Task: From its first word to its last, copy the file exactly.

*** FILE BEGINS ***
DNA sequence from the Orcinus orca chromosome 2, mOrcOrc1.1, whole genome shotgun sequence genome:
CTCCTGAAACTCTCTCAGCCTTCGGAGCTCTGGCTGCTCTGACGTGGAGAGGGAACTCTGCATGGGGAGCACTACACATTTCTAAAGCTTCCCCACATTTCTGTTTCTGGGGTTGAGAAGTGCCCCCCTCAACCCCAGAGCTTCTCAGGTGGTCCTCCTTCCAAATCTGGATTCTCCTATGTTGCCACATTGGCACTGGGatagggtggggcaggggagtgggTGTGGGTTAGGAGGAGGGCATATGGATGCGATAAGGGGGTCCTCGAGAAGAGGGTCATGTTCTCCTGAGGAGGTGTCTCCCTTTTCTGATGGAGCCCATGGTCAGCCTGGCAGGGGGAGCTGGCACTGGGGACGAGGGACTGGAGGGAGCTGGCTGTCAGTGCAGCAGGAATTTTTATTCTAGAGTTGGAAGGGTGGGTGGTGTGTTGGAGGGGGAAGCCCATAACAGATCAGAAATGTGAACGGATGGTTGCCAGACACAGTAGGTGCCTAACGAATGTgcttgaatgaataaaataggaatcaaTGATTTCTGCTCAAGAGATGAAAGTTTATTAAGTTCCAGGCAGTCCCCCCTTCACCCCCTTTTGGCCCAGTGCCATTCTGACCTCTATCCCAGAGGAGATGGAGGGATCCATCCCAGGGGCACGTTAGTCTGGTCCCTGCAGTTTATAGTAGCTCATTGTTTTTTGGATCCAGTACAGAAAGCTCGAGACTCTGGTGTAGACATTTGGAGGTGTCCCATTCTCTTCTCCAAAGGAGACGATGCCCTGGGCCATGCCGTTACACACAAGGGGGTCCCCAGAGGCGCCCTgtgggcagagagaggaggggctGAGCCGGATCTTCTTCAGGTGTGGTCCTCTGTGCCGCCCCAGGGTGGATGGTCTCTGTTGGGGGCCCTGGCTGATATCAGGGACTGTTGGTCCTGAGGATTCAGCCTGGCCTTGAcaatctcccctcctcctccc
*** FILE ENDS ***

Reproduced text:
DNA sequence from the Orcinus orca chromosome 2, mOrcOrc1.1, whole genome shotgun sequence genome:
CTCCTGAAACTCTCTCAGCCTTCGGAGCTCTGGCTGCTCTGACGTGGAGAGGGAACTCTGCATGGGGAGCACTACACATTTCTAAAGCTTCCCCACATTTCTGTTTCTGGGGTTGAGAAGTGCCCCCCTCAACCCCAGAGCTTCTCAGGTGGTCCTCCTTCCAAATCTGGATTCTCCTATGTTGCCACATTGGCACTGGGatagggtggggcaggggagtgggTGTGGGTTAGGAGGAGGGCATATGGATGCGATAAGGGGGTCCTCGAGAAGAGGGTCATGTTCTCCTGAGGAGGTGTCTCCCTTTTCTGATGGAGCCCATGGTCAGCCTGGCAGGGGGAGCTGGCACTGGGGACGAGGGACTGGAGGGAGCTGGCTGTCAGTGCAGCAGGAATTTTTATTCTAGAGTTGGAAGGGTGGGTGGTGTGTTGGAGGGGGAAGCCCATAACAGATCAGAAATGTGAACGGATGGTTGCCAGACACAGTAGGTGCCTAACGAATGTgcttgaatgaataaaataggaatcaaTGATTTCTGCTCAAGAGATGAAAGTTTATTAAGTTCCAGGCAGTCCCCCCTTCACCCCCTTTTGGCCCAGTGCCATTCTGACCTCTATCCCAGAGGAGATGGAGGGATCCATCCCAGGGGCACGTTAGTCTGGTCCCTGCAGTTTATAGTAGCTCATTGTTTTTTGGATCCAGTACAGAAAGCTCGAGACTCTGGTGTAGACATTTGGAGGTGTCCCATTCTCTTCTCCAAAGGAGACGATGCCCTGGGCCATGCCGTTACACACAAGGGGGTCCCCAGAGGCGCCCTgtgggcagagagaggaggggctGAGCCGGATCTTCTTCAGGTGTGGTCCTCTGTGCCGCCCCAGGGTGGATGGTCTCTGTTGGGGGCCCTGGCTGATATCAGGGACTGTTGGTCCTGAGGATTCAGCCTGGCCTTGAcaatctcccctcctcctccc